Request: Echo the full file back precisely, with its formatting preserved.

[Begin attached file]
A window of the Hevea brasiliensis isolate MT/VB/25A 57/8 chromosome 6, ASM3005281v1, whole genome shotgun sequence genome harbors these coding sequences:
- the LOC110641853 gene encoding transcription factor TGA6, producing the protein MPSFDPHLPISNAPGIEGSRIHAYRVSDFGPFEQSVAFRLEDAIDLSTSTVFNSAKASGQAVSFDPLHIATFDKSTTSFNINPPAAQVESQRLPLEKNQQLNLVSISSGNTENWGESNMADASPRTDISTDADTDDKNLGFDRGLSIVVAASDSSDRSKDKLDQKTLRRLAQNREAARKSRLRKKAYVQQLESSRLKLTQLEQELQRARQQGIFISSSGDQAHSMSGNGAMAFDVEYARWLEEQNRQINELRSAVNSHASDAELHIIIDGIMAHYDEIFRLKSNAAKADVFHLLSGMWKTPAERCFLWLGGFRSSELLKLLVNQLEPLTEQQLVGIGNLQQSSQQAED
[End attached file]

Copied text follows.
A window of the Hevea brasiliensis isolate MT/VB/25A 57/8 chromosome 6, ASM3005281v1, whole genome shotgun sequence genome harbors these coding sequences:
- the LOC110641853 gene encoding transcription factor TGA6, producing the protein MPSFDPHLPISNAPGIEGSRIHAYRVSDFGPFEQSVAFRLEDAIDLSTSTVFNSAKASGQAVSFDPLHIATFDKSTTSFNINPPAAQVESQRLPLEKNQQLNLVSISSGNTENWGESNMADASPRTDISTDADTDDKNLGFDRGLSIVVAASDSSDRSKDKLDQKTLRRLAQNREAARKSRLRKKAYVQQLESSRLKLTQLEQELQRARQQGIFISSSGDQAHSMSGNGAMAFDVEYARWLEEQNRQINELRSAVNSHASDAELHIIIDGIMAHYDEIFRLKSNAAKADVFHLLSGMWKTPAERCFLWLGGFRSSELLKLLVNQLEPLTEQQLVGIGNLQQSSQQAED